Pokemon Sword & Shield: Are they worth it?

Pokemon Sword and Shield are finally upon us. After lots of hype and scrutiny, they finally launched worldwide on November 15. The games gained a lot of attention quickly, but after the roster of colourful characters was revealed to have been cut in half, old fans were angry. For the first time, Pokemon’s slogan “Gotta Catch Em’ All” won’t apply.

“I’m definitely upset,” said Andrew Turow, an avid Pokemon player. “I’m always excited for new Pokemon to be added, but I’m also excited to use my old favourites, and now I don’t have the option to use my favourites like Crobat, because it’s not even in the game anymore.”

Sirfetch’d, one of the new Pokemon introduced in Sword and Shield

The world you can explore in these new games is based on the United Kingdom, even the dialogue, so it’s to be expected that the sales in the UK were record breaking. Pokemon Shield hit number three on the bestseller list, while the dual pack (both games at a slightly lower price) hit number seven. In Japan, where Pokemon originated, the games sold 1.3 million copies in the opening weekend. But they didn’t sell as much as Sun and Moon, the last mainstream Pokemon games, which sold 1.9 million copies opening weekend.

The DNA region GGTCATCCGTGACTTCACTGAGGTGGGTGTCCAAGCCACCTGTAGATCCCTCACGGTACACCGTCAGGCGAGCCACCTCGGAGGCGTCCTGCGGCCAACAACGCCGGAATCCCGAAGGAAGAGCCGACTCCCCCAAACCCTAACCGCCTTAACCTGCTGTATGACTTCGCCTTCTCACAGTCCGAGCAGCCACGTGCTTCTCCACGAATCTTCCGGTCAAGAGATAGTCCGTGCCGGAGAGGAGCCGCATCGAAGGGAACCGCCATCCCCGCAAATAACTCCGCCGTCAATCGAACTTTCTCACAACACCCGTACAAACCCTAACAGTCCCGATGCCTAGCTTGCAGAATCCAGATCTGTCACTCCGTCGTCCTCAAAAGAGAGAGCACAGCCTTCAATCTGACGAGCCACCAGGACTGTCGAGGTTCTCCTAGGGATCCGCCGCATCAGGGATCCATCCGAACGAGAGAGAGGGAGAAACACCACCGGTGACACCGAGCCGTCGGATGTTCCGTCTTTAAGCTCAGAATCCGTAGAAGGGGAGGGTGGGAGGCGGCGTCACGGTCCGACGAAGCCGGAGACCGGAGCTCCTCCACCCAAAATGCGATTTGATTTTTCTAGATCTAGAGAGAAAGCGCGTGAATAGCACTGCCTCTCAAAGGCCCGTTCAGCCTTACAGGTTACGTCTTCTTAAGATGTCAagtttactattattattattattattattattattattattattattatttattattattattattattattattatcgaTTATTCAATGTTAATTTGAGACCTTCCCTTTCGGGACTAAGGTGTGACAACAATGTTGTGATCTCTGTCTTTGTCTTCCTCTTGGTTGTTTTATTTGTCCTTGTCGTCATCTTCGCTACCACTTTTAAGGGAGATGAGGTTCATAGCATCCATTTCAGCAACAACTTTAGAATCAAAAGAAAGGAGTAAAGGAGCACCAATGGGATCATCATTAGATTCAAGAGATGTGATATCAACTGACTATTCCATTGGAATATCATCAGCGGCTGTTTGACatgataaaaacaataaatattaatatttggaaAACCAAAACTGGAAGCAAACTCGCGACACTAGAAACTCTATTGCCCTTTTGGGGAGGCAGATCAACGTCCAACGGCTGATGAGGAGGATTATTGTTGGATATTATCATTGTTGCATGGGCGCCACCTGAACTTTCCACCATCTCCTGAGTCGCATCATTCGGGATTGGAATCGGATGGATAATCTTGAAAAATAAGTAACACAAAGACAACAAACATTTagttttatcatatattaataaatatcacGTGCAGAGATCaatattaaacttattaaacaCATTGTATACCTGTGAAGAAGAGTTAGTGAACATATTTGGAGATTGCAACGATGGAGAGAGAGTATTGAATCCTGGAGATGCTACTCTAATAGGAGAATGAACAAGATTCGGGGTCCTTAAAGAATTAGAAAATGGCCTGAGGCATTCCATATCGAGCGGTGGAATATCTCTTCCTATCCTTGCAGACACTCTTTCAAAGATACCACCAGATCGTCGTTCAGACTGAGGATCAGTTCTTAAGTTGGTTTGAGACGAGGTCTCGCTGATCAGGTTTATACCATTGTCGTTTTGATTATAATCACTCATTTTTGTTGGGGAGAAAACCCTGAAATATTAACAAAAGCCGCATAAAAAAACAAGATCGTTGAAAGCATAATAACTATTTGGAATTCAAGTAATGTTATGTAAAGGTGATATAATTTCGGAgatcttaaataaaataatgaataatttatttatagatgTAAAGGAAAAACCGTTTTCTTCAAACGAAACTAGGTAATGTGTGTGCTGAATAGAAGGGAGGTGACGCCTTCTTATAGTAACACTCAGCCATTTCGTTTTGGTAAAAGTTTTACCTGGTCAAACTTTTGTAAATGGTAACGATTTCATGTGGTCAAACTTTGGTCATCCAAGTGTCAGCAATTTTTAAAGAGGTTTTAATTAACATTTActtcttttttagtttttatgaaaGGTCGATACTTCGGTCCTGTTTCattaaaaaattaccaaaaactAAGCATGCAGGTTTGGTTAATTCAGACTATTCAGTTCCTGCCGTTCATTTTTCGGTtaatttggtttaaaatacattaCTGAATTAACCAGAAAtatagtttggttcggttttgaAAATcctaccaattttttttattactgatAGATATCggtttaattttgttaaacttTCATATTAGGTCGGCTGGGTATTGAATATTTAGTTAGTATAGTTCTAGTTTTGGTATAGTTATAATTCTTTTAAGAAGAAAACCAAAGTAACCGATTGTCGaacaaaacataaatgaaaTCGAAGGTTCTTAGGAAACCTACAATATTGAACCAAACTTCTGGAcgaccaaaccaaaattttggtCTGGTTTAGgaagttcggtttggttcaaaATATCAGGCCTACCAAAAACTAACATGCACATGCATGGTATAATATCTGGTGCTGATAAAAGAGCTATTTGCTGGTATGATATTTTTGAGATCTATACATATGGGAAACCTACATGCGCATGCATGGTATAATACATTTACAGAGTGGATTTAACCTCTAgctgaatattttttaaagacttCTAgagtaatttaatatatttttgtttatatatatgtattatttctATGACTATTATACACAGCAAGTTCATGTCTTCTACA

“I’m loving them so far,” says Reece Themen, a Sheridan student at the Trafalgar campus. “They provide a really fun environment. I’m surprised to find out they didn’t top sales for all the other games in the series.”

As mentioned before, the games received some flack back in the summer of 2019, when it was revealed that not every Pokemon would be included. The hashtag “bringbackthenationaldex” went trending on Twitter three times over the course of 2019, mostly whenever GameFreak, the creators of Pokemon, did a livestream showing off the games.

The new features of the games have changed the way they’re played. One mechanic, called Dynamaxing, where a player’s Pokemon grows to insane sizes and uses extra powerful moves, has received very positive reviews as of late, with people raving over the cinematic battles.

“I think it’s really going to affect the metagame in the long run,” said Wolfe Glick, the 2016 Pokemon world champion, who is popular on Twitter and YouTube for his unique play style and being a well known player since 2011:

“Dynamaxing is something so much different than the last two mechanics added in to Pokemon, mega evolution and Z-moves, but I think it’s going to make the competitive scene much faster and hyper offensive.”

Mega evolution and Z-moves were removed from Sword and Shield. Overall, the pair of games has an average rating of 82, which is very solid for Pokemon.

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About Mark Roberge 7 Articles
Mark Roberge is journalism student that loves video games, cooking and psychology. Also, in 2016 Mark placed ninth place in the Pokémon VGC regionals in Toronto.

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